In a last minute surprise, the Bharatiya Janata Party (BJP) chose party’s firebrand leader Yogi Adityanath for the chief ministerial post in Uttar Pradesh, where the saffron party registered a landslide victory in the recently-concluded Assembly polls winning as many as 312 of 403 seats. Yogi Adityanath, who is known for his controversial statements against minorities, especially Muslims, has vowed to run the government in Uttar Pradesh following Prime Minister Narendra Modi’s ‘sabka saath, sabka vikas’ slogan and exudes confidence that the state would march on the path of development.
The BJP’s victory in Uttar Pradesh triggered a debate on whether the people voted for the saffron brigade buoyed by the campaign around development and change or for the party’s Hindutva agenda which includes construction of Ram Mandir. Since 2014, the BJP has been promoting the party’s Hindutva-wrapped agenda of development successfully to win electoral battles across the country. Despite the fact that BJP’s poll campaign in Uttar Pradesh was anchored by communal overtones, the party sought votes offering an undefined vision of ‘development’. Though the idea of development had remained at the forefront of the saffron party’s campaign, selection of a polarising figure like Yogi Adityanath tells a different story.
Yogi Adityanath was elected as the member of the 12th Lok Sabha in 1998 from Gorakhpur constituency, becoming the youngest MP at the age of 26. Since then, he had won parliamentary elections from Gorakhpur for five times. If you look at the track record of the Yogi Adityanath as an MP, you will find his political fortune does not depend on development issues. Rather, it is communal polarisation that helped him to rise.
Yogi Adityanath, who also serves as the head priest of the influential Gorakhnath Temple in Gorakhpur, raised 284 questions, participated in 55 debates and moved three Bills in the 16th Lok Sabha between between June 2014 and March 2017. The Bills that Yogi Adityanath moved include one on uniform civil code and one for ban on cow slaughter; both the issues provoke Muslims. The ‘development’ works done by Yogi Adityanath in the Gorakhpur constituency include renaming of several historic neighbourhoods. The city’s Urdu Bazar was renamed Hindi Bazar, Ali Nagar became Arya Nagar and Miya Bazar became Maya Bazar. If these are not the sign of communal mindset, they are not an indication of development either.
Yogi Adityanath, infamously known for his fiery speeches often laced with anti-Muslim rhetoric, failed to establish communal harmony in his own constituency Gorakhpur. Rather, his Hindu Yuva Vahini – a Hindu organisation – have allegedly unleashed an onslaught on Muslims in the villages of Gorakhpur, Basti, Devaria, Azamgarh, Kushinagar and Ghazipur. Between 1998 and 2007, around 40 communal incidents were reported in and around Gorakhpur. According to claims made by the All India Muslim Majlis-e Mushawarat (AIMMM), an umbrella body of Indian Muslim organisations, Hindu Yuva Vahini (HYV) is involved in abducting, raping and forcing teenaged Muslims girls to live with Hindu boys.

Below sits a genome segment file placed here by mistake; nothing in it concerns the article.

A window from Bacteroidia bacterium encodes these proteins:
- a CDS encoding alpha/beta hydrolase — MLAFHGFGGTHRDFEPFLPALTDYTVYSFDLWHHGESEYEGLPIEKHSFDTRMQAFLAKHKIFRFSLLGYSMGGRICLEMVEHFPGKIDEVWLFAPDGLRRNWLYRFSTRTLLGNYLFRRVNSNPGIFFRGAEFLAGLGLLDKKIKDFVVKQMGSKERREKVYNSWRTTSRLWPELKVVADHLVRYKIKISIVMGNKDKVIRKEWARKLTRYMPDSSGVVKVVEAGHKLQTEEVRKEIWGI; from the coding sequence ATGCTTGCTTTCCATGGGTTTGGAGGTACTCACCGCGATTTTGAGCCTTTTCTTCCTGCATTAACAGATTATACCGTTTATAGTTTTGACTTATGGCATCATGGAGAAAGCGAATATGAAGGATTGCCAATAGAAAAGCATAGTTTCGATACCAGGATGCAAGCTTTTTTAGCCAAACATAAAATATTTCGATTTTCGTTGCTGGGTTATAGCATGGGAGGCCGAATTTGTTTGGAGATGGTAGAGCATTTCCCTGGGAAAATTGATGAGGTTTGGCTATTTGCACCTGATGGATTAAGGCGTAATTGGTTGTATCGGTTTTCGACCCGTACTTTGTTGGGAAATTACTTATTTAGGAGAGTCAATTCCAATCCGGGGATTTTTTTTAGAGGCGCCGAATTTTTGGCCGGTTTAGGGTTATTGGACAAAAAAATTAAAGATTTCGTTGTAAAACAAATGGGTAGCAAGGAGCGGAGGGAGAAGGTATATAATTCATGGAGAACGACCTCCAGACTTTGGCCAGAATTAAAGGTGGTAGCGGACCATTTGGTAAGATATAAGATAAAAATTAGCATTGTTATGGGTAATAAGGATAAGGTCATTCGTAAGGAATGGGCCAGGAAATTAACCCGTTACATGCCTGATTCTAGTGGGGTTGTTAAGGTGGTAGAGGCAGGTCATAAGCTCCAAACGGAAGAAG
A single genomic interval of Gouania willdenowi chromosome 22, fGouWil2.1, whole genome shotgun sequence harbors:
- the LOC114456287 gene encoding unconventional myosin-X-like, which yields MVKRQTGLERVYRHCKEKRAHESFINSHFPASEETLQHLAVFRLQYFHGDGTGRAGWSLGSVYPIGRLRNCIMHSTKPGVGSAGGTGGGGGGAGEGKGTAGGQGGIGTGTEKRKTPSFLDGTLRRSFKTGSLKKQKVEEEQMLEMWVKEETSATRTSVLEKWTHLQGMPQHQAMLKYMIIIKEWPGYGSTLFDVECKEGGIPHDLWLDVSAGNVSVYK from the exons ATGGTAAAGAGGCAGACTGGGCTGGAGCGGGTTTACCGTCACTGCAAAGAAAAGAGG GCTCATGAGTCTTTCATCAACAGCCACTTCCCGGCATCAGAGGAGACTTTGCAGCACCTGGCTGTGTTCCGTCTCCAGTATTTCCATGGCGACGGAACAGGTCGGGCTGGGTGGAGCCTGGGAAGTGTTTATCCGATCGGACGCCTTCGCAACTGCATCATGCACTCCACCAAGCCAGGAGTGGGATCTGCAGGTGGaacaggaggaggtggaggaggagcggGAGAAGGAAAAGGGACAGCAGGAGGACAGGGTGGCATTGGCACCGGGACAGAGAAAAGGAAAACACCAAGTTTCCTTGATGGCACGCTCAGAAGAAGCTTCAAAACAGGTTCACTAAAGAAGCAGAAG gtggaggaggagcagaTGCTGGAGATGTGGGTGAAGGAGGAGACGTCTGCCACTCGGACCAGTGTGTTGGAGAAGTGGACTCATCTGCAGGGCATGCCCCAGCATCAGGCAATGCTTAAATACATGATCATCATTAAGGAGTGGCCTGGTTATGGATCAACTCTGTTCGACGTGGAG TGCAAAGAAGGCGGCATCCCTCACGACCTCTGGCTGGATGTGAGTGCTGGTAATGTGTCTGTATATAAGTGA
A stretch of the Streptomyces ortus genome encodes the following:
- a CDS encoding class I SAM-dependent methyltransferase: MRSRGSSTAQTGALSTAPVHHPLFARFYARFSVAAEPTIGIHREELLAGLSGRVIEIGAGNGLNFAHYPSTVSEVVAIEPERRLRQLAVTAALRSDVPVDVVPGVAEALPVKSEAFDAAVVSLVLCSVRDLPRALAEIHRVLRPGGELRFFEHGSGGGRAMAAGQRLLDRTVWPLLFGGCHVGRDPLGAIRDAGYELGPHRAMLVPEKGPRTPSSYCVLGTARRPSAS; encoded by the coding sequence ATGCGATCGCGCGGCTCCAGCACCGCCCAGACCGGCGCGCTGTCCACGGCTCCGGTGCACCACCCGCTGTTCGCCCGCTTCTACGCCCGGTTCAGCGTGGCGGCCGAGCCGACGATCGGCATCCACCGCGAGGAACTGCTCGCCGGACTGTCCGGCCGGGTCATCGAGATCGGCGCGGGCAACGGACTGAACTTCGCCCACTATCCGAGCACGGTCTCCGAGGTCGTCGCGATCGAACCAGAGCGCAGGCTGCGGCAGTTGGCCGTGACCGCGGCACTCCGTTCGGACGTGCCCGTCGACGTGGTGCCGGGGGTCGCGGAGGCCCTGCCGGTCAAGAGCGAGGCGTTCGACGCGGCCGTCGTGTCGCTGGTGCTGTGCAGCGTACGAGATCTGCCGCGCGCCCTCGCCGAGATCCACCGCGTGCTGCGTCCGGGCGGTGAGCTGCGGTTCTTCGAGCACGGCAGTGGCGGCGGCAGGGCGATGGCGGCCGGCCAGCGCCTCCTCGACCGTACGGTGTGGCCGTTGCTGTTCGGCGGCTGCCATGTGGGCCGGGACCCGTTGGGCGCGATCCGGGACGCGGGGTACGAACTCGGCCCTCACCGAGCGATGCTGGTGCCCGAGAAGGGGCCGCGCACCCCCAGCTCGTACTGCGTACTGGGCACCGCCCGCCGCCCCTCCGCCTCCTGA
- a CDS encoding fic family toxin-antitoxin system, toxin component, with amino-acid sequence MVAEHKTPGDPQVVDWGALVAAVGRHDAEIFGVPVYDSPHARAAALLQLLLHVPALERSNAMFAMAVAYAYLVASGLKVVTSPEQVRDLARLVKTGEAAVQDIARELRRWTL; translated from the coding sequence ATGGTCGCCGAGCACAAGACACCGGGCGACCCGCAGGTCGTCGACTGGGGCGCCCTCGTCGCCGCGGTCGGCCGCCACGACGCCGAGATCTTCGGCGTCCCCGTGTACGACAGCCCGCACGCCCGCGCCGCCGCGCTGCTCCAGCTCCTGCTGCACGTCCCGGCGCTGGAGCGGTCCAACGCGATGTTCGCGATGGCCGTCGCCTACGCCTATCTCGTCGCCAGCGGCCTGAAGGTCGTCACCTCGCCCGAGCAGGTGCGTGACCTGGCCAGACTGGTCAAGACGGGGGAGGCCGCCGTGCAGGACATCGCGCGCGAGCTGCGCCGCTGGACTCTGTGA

Yogi Adityanath, who himself is an accused in several criminal cases including rioting, attempt to murder, armed with deadly weapon, endangering life or personal safety of others, unlawful assembly, trespassing on burial places and criminal intimidation, allegedly pushed Gorakhpur into Hindu-Muslim riots in 2007. Two people were killed and property worth crores was burnt. Curfew remained imposed in the region for several days.
Another ‘development’ issue which was raised by Yogi Adityanath is Love Jihad, a controversial term used to describe an affair or marriage between a Muslim man and a Hindu woman, under the guise of religious conversion. While the BJP leader screamed a lot against Love Jihad, his HYV took the initiative of ‘reverse love jihad’ in Kushinagar. Between 2014 and October 2016, 389 cases of underage girls missing or kidnapped were registered by the district police.
Yogi Adityanath ran his poll campaign around two issues of ‘development’. He accused Samajwadi Party and Bahujan Samaj Party of Muslim appeasement and called for unity among Hindus against Muslim appeasement. While most of the BJP leaders claimed that the mandate is for development, Adityanath was the only one who said the victory of BJP symbolises the rejection of the politics of Muslim appeasement.
Make no mistake. The selection of Yogi Adityanath, a divisive political figure, is against the very idea of inclusive development. What impact the appointment of Yogi Adityanath would have on Uttar Pradesh’s politics and social fabric remains to be seen. But the BJP has sent out a loud and clear message that Hindutva remains their core agenda in the guise of ‘development’.
[Aadil Ikram is a Journalist associated with India.com where the above article is published first.]